“Yeah, Jack called. Brian fell down the stairs at my sister’s house, but he’s fine. What were you going to ask?”
“Don’t worry about it,” Ruth said.
“Were you going to ask me what we’d do if I lost these babies?” I questioned.
“Yes, but, ah, not because I think you’ll lose them. I really think you’ll hold out for a while longer,” she quickly got out.
“It’s ok. I have thought about that too,” I confessed. “Unfortunately, I’d probably need to wait a year or so for my body to calm down before doing IVF again.”
“Have you thought about the entire IVF process?”
“Yeah, I don’t mind IVF. I just don’t know what I’d do about how many embryos to transfer. It all just sucks.” I concluded.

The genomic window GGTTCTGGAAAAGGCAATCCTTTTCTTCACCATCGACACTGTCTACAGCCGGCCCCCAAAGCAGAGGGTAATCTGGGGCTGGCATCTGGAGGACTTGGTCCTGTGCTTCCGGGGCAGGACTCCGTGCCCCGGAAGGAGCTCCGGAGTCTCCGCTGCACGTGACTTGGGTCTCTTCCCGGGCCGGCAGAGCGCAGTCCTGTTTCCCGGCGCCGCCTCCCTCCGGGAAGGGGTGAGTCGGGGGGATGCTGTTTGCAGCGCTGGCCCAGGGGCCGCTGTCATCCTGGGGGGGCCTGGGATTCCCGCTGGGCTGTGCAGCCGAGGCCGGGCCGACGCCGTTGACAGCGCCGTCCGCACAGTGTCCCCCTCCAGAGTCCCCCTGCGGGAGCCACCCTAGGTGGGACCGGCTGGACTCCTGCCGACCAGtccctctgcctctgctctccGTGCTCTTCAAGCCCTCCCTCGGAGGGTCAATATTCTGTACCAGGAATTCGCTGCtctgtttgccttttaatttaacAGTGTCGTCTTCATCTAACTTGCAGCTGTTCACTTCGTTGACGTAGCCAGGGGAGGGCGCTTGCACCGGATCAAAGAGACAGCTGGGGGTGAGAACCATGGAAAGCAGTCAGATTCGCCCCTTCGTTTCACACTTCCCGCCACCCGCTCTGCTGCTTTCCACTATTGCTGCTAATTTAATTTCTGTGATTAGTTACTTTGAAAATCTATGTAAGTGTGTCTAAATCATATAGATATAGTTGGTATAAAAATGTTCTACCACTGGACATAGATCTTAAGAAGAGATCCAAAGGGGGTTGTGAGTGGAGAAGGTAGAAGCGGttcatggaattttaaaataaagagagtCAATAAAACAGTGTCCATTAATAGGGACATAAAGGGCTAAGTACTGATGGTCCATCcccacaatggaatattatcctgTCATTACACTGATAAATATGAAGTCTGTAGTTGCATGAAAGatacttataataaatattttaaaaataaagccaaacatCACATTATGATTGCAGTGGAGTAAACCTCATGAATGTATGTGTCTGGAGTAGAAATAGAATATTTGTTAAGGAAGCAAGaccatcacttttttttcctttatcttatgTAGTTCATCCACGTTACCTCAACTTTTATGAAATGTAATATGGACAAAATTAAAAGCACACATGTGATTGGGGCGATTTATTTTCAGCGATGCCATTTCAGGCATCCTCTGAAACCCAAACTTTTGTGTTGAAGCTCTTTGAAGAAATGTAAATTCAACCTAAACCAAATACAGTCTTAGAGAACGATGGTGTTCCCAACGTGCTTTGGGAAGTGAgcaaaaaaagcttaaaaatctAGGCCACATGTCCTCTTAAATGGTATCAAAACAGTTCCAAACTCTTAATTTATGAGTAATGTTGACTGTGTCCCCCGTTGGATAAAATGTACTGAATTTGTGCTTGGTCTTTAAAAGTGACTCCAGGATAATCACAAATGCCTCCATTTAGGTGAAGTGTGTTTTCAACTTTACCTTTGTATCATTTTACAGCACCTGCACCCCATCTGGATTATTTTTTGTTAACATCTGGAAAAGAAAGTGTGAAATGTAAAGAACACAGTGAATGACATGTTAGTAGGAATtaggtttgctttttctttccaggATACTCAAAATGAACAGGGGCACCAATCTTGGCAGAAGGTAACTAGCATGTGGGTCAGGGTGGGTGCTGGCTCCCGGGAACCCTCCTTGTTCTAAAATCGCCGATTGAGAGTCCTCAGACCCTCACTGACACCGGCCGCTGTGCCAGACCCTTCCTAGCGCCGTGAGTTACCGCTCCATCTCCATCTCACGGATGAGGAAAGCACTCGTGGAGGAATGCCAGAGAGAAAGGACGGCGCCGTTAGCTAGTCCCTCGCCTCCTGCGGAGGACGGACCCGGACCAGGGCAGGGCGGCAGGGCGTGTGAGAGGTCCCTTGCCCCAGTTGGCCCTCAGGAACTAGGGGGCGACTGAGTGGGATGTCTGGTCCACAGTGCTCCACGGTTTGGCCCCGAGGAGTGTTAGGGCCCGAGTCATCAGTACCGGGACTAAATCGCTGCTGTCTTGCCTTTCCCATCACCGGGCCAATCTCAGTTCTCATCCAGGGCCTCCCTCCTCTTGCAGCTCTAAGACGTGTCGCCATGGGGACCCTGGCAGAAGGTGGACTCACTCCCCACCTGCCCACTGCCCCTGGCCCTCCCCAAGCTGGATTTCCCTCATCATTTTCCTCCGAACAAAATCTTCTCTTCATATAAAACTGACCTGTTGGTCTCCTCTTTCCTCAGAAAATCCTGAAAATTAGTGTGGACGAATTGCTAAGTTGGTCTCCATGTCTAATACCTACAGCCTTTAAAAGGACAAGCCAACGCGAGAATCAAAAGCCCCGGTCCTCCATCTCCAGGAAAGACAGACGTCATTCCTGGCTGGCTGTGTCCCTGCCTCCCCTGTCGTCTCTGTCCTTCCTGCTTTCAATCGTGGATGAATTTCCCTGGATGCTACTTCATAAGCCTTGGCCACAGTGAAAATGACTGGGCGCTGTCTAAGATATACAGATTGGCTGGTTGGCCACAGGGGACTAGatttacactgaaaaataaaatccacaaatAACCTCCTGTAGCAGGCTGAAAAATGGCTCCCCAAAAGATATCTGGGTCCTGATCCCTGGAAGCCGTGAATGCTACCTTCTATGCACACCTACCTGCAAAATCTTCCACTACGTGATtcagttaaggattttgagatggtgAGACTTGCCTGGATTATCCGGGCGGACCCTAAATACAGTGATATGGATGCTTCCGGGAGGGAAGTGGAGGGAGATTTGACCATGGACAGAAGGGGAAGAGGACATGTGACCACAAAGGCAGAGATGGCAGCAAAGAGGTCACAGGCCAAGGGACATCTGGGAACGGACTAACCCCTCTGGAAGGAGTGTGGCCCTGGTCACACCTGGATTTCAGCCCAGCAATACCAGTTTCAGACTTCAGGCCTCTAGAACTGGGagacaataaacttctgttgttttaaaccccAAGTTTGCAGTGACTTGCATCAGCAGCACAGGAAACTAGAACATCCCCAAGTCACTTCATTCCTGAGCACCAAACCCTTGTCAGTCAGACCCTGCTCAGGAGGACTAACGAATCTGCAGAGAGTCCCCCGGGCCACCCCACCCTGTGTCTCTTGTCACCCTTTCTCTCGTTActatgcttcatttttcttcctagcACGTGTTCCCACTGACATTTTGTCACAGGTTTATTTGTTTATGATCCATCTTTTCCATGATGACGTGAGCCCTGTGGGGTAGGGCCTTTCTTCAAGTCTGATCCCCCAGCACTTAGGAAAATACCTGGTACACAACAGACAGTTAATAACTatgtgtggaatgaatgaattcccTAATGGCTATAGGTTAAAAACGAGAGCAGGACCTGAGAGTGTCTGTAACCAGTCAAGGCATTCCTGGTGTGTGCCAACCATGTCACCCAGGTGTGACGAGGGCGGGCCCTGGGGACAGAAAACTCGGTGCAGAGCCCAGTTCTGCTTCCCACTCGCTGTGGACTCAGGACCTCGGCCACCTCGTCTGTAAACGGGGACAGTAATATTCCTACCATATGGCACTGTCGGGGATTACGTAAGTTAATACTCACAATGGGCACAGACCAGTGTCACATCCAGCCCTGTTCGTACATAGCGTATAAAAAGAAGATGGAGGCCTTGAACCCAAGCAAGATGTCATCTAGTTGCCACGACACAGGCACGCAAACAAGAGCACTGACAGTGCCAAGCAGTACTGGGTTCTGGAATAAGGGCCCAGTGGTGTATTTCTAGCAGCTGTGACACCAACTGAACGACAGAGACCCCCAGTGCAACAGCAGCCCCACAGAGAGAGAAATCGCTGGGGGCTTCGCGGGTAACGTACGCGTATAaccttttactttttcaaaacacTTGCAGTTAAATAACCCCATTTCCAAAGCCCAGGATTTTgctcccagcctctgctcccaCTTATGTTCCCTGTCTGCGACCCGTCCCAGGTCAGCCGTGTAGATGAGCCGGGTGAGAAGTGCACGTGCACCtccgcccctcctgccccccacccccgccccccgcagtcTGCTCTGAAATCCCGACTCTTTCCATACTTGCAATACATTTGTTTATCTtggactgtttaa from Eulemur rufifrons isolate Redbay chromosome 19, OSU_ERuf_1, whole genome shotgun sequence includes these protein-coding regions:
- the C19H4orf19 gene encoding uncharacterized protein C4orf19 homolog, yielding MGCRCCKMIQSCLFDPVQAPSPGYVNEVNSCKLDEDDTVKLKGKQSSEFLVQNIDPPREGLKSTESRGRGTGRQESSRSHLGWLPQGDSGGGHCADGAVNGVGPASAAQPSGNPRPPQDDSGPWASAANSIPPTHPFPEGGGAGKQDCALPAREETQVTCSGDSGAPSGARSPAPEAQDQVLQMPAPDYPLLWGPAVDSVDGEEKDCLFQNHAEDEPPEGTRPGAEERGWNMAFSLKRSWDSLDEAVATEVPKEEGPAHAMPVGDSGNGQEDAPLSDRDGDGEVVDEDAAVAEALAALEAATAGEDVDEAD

“Well, at least you’re lucky enough to have a bunch of embryos to choose from,” Ruth said.
“Yes, but you are proof that it doesn’t really matter how many eggs or embryos you start off with. Remember, I had seventeen eggs, but only had four embryos – not a good hit ratio. You got perfection,” I said joyfully.
Ruth smiled, painfully, “It didn’t seem like perfection, at the time.” Ruth had a horrible IVF experience. Ruth only produced two eggs on a very aggressive protocol. Before seeing if her eggs fertilized, her doctor told her to look into donor eggs. He thought her eggs wouldn’t fertilize. However, he was wrong. She lounged across from me with two healthy babies in her belly.
“It’s really hard to say what we’d do. I’d be terrified of an IVF cycle not working, but equally terrified of having twins,” I spoke as I was thinking.
“Would you reduce if you got pregnant with triplets again?” she questioned.
“There’s no way I’ll transfer three embryos again. I’m not sure we’d even do two.”
“Really?” Ruth said as she absent-mindedly rubbed her belly.
“Oh…please,” I said. “I’m sorry.”
“No, no,” Ruth interrupted.